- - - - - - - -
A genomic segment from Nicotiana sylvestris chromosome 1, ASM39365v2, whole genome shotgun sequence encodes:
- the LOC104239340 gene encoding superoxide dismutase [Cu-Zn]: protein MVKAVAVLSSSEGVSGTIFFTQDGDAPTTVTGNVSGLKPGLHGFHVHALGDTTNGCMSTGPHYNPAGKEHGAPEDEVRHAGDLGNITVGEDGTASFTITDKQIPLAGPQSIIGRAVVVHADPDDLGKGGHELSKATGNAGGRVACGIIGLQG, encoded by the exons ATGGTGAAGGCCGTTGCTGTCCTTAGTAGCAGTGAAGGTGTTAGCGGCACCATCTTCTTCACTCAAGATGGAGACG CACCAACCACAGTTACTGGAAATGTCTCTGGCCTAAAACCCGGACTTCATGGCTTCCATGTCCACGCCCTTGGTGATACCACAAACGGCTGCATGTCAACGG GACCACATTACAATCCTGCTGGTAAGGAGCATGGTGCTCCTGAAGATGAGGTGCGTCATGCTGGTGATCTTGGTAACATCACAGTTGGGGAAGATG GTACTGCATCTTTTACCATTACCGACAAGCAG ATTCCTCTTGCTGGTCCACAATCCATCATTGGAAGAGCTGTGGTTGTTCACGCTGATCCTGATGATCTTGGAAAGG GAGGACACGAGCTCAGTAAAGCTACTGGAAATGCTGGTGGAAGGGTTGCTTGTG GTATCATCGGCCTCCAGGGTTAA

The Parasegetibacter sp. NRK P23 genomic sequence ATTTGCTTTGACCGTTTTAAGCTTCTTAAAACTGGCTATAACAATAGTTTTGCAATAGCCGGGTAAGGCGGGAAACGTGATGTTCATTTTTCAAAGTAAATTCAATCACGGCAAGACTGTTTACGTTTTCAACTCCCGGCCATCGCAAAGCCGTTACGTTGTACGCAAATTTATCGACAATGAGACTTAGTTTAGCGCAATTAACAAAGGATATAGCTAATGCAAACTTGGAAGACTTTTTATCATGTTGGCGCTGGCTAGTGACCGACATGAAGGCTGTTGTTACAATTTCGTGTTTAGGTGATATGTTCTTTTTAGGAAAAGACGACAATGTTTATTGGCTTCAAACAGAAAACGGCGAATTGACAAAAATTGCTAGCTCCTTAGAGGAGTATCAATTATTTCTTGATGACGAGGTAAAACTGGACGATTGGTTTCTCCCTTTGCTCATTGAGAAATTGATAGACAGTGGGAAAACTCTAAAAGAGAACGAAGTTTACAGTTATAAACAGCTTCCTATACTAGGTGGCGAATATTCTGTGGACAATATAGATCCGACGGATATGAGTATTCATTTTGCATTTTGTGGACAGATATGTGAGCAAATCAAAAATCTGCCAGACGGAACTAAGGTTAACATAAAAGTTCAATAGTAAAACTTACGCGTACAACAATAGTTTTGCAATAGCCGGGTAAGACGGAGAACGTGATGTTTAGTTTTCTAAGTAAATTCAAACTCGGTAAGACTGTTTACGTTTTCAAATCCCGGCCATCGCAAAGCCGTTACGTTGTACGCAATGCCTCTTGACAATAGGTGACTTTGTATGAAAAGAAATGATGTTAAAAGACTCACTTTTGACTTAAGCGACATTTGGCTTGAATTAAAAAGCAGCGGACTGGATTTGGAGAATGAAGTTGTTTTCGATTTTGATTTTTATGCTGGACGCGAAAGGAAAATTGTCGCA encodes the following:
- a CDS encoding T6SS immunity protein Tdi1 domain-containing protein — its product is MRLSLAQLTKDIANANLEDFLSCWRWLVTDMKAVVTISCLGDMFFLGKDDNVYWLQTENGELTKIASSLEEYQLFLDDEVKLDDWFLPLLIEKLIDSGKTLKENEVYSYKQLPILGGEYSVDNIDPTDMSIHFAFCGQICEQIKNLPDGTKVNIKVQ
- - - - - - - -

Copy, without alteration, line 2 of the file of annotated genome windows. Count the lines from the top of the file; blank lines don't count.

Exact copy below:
- the LOC104239340 gene encoding superoxide dismutase [Cu-Zn]: protein MVKAVAVLSSSEGVSGTIFFTQDGDAPTTVTGNVSGLKPGLHGFHVHALGDTTNGCMSTGPHYNPAGKEHGAPEDEVRHAGDLGNITVGEDGTASFTITDKQIPLAGPQSIIGRAVVVHADPDDLGKGGHELSKATGNAGGRVACGIIGLQG, encoded by the exons ATGGTGAAGGCCGTTGCTGTCCTTAGTAGCAGTGAAGGTGTTAGCGGCACCATCTTCTTCACTCAAGATGGAGACG CACCAACCACAGTTACTGGAAATGTCTCTGGCCTAAAACCCGGACTTCATGGCTTCCATGTCCACGCCCTTGGTGATACCACAAACGGCTGCATGTCAACGG GACCACATTACAATCCTGCTGGTAAGGAGCATGGTGCTCCTGAAGATGAGGTGCGTCATGCTGGTGATCTTGGTAACATCACAGTTGGGGAAGATG GTACTGCATCTTTTACCATTACCGACAAGCAG ATTCCTCTTGCTGGTCCACAATCCATCATTGGAAGAGCTGTGGTTGTTCACGCTGATCCTGATGATCTTGGAAAGG GAGGACACGAGCTCAGTAAAGCTACTGGAAATGCTGGTGGAAGGGTTGCTTGTG GTATCATCGGCCTCCAGGGTTAA